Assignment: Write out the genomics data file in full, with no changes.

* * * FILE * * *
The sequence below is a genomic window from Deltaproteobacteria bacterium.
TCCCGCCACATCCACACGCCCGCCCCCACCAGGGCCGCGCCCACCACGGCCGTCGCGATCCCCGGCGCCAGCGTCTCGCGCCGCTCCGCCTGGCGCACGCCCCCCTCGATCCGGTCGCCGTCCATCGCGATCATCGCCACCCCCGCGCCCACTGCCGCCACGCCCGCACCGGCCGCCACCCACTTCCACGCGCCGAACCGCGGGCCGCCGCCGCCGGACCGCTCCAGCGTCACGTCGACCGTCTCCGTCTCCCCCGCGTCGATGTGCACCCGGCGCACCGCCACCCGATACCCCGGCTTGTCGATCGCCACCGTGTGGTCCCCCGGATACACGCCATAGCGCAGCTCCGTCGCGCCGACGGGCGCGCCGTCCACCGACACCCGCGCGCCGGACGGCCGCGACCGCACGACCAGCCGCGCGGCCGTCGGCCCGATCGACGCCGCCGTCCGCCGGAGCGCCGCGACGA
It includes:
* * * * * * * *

The sequence below is a genomic window from Deltaproteobacteria bacterium.
TCCCGCCACATCCACACGCCCGCCCCCACCAGGGCCGCGCCCACCACGGCCGTCGCGATCCCCGGCGCCAGCGTCTCGCGCCGCTCCGCCTGGCGCACGCCCCCCTCGATCCGGTCGCCGTCCATCGCGATCATCGCCACCCCCGCGCCCACTGCCGCCACGCCCGCACCGGCCGCCACCCACTTCCACGCGCCGAACCGCGGGCCGCCGCCGCCGGACCGCTCCAGCGTCACGTCGACCGTCTCCGTCTCCCCCGCGTCGATGTGCACCCGGCGCACCGCCACCCGATACCCCGGCTTGTCGATCGCCACCGTGTGGTCCCCCGGATACACGCCATAGCGCAGCTCCGTCGCGCCGACGGGCGCGCCGTCCACCGACACCCGCGCGCCGGACGGCCGCGACCGCACGACCAGCCGCGCGGCCGTCGGCCCGATCGACGCCGCCGTCCGCCGGAGCGCCGCGACGA
It includes: